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Review: GoPro Hero 960 HD | High Sierra Backpacker

Review: GoPro Hero 960 HD

Alex Wierbinski's picture

By Alex Wierbinski - Posted on 03 October 2011

Backpacker's Review: GoPro HD Hero 960.

Price: $179.00.

Price includes camera, waterproof case with extra door for improved sound quality, flat and curved adhesive mounts, helmet front mount, and head strap mount. The camera charges from, and uploads to your computer through provided USB cable. TV playpack cables included. Battery included. No memory card.

GoPro 960 in reference to the Other Products in the GoPro Line:

The 960 is the "stripped down" version of the "Hero" line. The 960 has the lowest resolution and fewest features. Neither the LCD back or battery pack accessories that decorate the top-end of the line work with the 960.

Is this a problem? Naw. It's a POV camera... Read on!

Start: Oct 3, 2011. 
Updated: Oct 6, 2011.

UPDATED: Oct 6, 2011. Field tests.  

UPDATED: November 25   Backpacking field tests, & Dec 9, 2011 rewrite.   

Upcoming: Video and image samples.

This is almost a complete report and review of the GoPro 960. This report will be updated over the short and long term as the GoPro 960 is used in the field, and when I finally edit out the videos I've shot.

Your experiences, comments, and questions about the GoPro 960 will enrich this review. Post your input here or through the link at the bottom of the page.

Review Index


Backpacker Review Questions 


UPDATE: Extremely short battery life


Meet The GoPro 960

Introduction: POV cameras


GoPro Features and Functions


Size, Weight, Waterproof Container

Conclusions: Size and Weight


Battery issues for Backpackers

Weight Analysis

Mounting Options

Backpacker Applications Discussion

Preliminary Testing

UPDATE: FIELD TESTING (soon)- see ANSWERS above...

Introduction: GoPro 960

The GoPro 960 is the latest addition to the GoPro line of Point-of-View cameras. If you have a television, you've likely seen their ads if you watch sports. The GoPro ads feature adventurers doing their thing.

Great, I thought the first time I saw one of their ads, GoPro is giving the kids yet another reason to jump off cliffs and do stupid things. Not that they need excuses...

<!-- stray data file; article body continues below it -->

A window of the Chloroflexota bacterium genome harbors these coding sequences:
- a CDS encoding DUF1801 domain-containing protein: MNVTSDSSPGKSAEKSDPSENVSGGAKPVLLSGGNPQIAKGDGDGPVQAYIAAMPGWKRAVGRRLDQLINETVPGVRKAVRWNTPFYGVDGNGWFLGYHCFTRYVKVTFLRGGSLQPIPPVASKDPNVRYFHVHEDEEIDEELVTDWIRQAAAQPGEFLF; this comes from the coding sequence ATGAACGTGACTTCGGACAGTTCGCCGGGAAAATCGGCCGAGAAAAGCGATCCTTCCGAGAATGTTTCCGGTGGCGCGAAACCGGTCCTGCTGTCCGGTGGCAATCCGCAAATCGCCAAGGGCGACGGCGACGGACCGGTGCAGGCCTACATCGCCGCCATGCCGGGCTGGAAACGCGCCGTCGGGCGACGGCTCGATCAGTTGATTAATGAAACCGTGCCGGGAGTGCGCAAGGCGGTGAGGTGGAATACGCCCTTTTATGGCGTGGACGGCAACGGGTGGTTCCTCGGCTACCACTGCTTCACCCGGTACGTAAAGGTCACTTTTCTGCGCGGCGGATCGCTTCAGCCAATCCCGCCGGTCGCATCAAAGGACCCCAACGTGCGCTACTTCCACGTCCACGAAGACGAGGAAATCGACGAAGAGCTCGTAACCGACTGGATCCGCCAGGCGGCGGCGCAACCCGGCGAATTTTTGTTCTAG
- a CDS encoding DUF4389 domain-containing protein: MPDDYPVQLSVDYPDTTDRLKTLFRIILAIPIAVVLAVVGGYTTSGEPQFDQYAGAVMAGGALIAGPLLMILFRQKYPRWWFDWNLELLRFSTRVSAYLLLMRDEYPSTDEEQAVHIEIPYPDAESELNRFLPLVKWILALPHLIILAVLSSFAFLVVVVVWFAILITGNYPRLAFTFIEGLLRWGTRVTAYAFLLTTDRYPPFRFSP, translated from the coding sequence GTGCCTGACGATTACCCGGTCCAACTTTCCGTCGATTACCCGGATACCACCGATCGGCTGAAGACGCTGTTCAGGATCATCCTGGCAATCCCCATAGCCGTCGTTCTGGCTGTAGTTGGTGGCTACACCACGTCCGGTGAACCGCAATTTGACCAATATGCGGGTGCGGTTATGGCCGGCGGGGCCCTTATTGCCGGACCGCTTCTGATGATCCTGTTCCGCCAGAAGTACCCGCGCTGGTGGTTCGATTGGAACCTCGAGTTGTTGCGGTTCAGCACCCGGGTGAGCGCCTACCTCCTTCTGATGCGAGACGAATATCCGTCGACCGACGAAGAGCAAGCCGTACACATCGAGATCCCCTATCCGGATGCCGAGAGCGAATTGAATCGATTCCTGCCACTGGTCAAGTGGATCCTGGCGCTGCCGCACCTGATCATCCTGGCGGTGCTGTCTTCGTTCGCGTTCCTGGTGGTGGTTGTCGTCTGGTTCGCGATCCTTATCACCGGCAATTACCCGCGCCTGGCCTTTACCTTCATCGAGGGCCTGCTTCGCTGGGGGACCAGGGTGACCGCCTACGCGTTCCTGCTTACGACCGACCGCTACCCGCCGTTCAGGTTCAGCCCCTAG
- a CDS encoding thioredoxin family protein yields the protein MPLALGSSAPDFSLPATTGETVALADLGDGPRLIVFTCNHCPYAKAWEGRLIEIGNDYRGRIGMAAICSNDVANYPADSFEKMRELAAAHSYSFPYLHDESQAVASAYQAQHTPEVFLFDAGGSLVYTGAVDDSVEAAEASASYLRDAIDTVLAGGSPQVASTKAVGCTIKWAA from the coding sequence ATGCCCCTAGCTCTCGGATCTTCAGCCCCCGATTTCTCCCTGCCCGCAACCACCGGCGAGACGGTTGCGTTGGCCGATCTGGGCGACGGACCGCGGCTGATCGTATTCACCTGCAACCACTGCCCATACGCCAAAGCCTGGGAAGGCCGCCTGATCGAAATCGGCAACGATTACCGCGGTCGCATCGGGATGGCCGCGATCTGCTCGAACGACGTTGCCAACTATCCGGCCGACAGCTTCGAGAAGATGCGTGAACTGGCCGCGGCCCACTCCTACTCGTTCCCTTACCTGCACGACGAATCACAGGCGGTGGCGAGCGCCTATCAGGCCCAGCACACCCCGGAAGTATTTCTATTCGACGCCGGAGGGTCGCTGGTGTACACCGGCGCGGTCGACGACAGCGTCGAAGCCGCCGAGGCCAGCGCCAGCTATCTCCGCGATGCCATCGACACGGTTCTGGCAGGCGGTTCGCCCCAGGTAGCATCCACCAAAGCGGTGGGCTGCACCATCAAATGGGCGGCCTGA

GoPro HD "Hero 960 in boxes

Above: The purchased GoPro 960.

POV cameras can make every "Jackass" a star... GoPro...Be a Zero...er, I mean "hero." Jeeze, I'm cynical. At least when it comes to commercialism.

I don't want to watch you kill yourself...

But I do want to watch you kick your own ass and learn your real name...the GoPro 960 could be my window (and yours too...) into our constructive pain. Er, I mean meaningful experiences on the long trails...

I'm not looking for great adventures. I'm hunting for the great spirits that inhabit the mountains.

My goal with the GoPro, if it's up to the job, is to show you the frkn burning bush as we backpack across a remote mountainside in the High Sierra... (I have no religious affiliation. I blame nature for flaming shrubbery...)

The real question Is, "Is the GoPro 960 up to the job and is this system suited for backpackers? First, let's hook you up with GoPro, the 960's product page, and a major retailer of POV cameras.

GoPro website

GoPro 960

POV Cameras


Backpacker Review

Our questions about the GoPro 960 here revolve around its application to backpacking activities.

The first question is does the POV camera concept even work for backpackers?

We are not racing, surfing, or jumping off cliffs. But we do experience harrowing river crossings, amazing bear encounters, torrential cloudbursts under searing lightenting strikes, and cross the most amazing terrain imaginable....hummm....

The second question is backpacker practicality. How does it fit in the pack and how heavy is it? Size, weight, battery charging, features, adjustments, and image quality are the first practical questions we answer. The next backpacker question is durability. Will the GoPro stand up to the sustained rigors of the long trails? Stay tuned. I've added the GoPro to my backpacking set up. One more thing to carry...

The real question for backpackers is suitability. How suitable is the GoPro 960 for backpacker use? Is it worth it to carry the GoPro 960 on a long hiking trip? Furthermore, can the GoPro 960 replace your existing digital camera/video camera? Or is the GoPro a valid supplement to your normal camera-based videos that adds a different dimension to your "normal" camera based videos and images?